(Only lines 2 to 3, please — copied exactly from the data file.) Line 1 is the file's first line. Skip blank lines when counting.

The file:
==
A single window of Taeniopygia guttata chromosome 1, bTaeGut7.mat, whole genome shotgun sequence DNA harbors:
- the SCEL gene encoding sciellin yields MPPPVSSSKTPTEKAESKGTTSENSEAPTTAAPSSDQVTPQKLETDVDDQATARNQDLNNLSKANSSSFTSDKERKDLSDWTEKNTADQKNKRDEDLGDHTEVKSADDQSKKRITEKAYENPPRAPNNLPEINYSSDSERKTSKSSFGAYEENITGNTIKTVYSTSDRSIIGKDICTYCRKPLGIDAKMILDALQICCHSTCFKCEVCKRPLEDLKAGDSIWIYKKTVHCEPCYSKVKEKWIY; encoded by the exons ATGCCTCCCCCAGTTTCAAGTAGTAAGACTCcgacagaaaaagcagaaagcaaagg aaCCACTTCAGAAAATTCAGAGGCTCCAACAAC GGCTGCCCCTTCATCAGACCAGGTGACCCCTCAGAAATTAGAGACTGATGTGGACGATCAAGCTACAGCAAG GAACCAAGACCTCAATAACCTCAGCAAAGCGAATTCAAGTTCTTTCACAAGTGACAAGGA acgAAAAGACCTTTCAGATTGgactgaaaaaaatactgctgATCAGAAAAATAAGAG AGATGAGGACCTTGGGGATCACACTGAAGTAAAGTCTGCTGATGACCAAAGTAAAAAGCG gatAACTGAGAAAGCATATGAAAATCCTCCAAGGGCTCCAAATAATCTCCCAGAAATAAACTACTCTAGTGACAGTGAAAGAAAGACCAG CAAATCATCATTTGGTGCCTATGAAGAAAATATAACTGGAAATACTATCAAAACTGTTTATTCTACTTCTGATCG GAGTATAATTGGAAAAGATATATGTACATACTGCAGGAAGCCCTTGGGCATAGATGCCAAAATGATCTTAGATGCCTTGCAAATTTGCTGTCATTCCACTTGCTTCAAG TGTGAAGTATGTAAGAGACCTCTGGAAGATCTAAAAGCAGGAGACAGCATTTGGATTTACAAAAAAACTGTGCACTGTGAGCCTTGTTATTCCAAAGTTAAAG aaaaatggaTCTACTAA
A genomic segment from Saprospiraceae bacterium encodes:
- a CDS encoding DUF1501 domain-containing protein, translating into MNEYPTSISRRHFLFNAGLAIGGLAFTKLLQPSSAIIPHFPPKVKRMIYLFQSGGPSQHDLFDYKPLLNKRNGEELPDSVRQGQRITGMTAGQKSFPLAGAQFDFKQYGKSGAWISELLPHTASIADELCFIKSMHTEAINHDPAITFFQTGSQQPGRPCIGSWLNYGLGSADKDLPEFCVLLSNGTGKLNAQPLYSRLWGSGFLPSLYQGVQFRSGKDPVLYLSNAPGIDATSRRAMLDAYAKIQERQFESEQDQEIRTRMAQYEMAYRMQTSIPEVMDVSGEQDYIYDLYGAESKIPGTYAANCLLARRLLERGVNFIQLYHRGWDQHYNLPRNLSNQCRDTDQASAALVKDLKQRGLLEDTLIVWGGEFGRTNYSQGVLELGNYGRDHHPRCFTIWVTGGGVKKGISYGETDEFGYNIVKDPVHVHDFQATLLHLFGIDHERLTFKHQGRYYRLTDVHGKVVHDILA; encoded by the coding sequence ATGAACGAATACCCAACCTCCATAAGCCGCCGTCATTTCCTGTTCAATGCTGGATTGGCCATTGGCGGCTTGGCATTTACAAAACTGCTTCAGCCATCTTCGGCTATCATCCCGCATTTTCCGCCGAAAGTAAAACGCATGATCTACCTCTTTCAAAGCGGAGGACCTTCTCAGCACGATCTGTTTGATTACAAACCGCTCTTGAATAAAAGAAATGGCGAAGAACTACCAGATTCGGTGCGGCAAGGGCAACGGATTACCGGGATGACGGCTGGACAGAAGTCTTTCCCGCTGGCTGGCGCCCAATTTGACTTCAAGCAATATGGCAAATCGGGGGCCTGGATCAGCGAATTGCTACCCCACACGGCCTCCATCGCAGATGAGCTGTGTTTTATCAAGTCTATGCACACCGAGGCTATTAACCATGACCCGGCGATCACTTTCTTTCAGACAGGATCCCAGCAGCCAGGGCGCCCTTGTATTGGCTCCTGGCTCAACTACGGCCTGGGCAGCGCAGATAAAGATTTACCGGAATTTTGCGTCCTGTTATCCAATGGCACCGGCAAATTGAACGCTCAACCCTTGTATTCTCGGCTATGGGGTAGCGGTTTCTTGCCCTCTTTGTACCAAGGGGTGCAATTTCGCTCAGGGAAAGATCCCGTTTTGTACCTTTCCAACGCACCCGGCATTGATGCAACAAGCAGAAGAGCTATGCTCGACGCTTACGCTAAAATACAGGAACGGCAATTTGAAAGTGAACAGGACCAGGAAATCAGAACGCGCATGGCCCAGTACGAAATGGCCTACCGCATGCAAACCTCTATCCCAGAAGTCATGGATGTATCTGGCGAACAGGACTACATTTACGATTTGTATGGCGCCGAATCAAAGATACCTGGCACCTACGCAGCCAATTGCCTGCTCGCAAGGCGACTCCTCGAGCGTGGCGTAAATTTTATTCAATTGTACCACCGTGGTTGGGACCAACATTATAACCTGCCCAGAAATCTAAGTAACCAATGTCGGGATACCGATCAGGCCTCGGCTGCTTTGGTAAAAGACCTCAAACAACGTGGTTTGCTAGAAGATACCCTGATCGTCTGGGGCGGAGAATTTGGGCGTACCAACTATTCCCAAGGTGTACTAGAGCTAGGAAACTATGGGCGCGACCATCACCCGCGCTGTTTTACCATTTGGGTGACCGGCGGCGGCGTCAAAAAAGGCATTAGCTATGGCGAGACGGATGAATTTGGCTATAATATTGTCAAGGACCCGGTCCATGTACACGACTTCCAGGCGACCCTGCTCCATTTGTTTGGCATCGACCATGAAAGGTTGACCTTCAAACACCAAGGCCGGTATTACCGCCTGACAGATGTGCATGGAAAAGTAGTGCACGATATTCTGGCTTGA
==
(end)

- the SCEL gene encoding sciellin yields MPPPVSSSKTPTEKAESKGTTSENSEAPTTAAPSSDQVTPQKLETDVDDQATARNQDLNNLSKANSSSFTSDKERKDLSDWTEKNTADQKNKRDEDLGDHTEVKSADDQSKKRITEKAYENPPRAPNNLPEINYSSDSERKTSKSSFGAYEENITGNTIKTVYSTSDRSIIGKDICTYCRKPLGIDAKMILDALQICCHSTCFKCEVCKRPLEDLKAGDSIWIYKKTVHCEPCYSKVKEKWIY; encoded by the exons ATGCCTCCCCCAGTTTCAAGTAGTAAGACTCcgacagaaaaagcagaaagcaaagg aaCCACTTCAGAAAATTCAGAGGCTCCAACAAC GGCTGCCCCTTCATCAGACCAGGTGACCCCTCAGAAATTAGAGACTGATGTGGACGATCAAGCTACAGCAAG GAACCAAGACCTCAATAACCTCAGCAAAGCGAATTCAAGTTCTTTCACAAGTGACAAGGA acgAAAAGACCTTTCAGATTGgactgaaaaaaatactgctgATCAGAAAAATAAGAG AGATGAGGACCTTGGGGATCACACTGAAGTAAAGTCTGCTGATGACCAAAGTAAAAAGCG gatAACTGAGAAAGCATATGAAAATCCTCCAAGGGCTCCAAATAATCTCCCAGAAATAAACTACTCTAGTGACAGTGAAAGAAAGACCAG CAAATCATCATTTGGTGCCTATGAAGAAAATATAACTGGAAATACTATCAAAACTGTTTATTCTACTTCTGATCG GAGTATAATTGGAAAAGATATATGTACATACTGCAGGAAGCCCTTGGGCATAGATGCCAAAATGATCTTAGATGCCTTGCAAATTTGCTGTCATTCCACTTGCTTCAAG TGTGAAGTATGTAAGAGACCTCTGGAAGATCTAAAAGCAGGAGACAGCATTTGGATTTACAAAAAAACTGTGCACTGTGAGCCTTGTTATTCCAAAGTTAAAG aaaaatggaTCTACTAA
A genomic segment from Saprospiraceae bacterium encodes: